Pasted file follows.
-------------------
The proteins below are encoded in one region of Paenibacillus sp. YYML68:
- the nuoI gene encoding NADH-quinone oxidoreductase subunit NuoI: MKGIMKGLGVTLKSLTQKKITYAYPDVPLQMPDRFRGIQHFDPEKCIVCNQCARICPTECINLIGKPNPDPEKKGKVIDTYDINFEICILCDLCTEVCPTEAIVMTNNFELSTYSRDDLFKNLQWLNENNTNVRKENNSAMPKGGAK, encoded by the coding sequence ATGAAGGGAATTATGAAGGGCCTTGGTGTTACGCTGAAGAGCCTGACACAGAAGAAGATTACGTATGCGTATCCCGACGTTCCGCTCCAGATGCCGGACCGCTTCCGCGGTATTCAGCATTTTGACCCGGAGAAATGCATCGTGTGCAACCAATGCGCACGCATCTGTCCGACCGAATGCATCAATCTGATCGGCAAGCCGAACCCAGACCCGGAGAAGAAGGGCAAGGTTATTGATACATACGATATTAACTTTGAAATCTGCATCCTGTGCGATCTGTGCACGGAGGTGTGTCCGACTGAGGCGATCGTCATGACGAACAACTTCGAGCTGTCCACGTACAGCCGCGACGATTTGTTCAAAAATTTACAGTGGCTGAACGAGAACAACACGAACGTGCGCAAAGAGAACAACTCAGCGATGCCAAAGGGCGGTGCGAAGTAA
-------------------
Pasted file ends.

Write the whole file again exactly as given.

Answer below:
The proteins below are encoded in one region of Paenibacillus sp. YYML68:
- the nuoI gene encoding NADH-quinone oxidoreductase subunit NuoI: MKGIMKGLGVTLKSLTQKKITYAYPDVPLQMPDRFRGIQHFDPEKCIVCNQCARICPTECINLIGKPNPDPEKKGKVIDTYDINFEICILCDLCTEVCPTEAIVMTNNFELSTYSRDDLFKNLQWLNENNTNVRKENNSAMPKGGAK, encoded by the coding sequence ATGAAGGGAATTATGAAGGGCCTTGGTGTTACGCTGAAGAGCCTGACACAGAAGAAGATTACGTATGCGTATCCCGACGTTCCGCTCCAGATGCCGGACCGCTTCCGCGGTATTCAGCATTTTGACCCGGAGAAATGCATCGTGTGCAACCAATGCGCACGCATCTGTCCGACCGAATGCATCAATCTGATCGGCAAGCCGAACCCAGACCCGGAGAAGAAGGGCAAGGTTATTGATACATACGATATTAACTTTGAAATCTGCATCCTGTGCGATCTGTGCACGGAGGTGTGTCCGACTGAGGCGATCGTCATGACGAACAACTTCGAGCTGTCCACGTACAGCCGCGACGATTTGTTCAAAAATTTACAGTGGCTGAACGAGAACAACACGAACGTGCGCAAAGAGAACAACTCAGCGATGCCAAAGGGCGGTGCGAAGTAA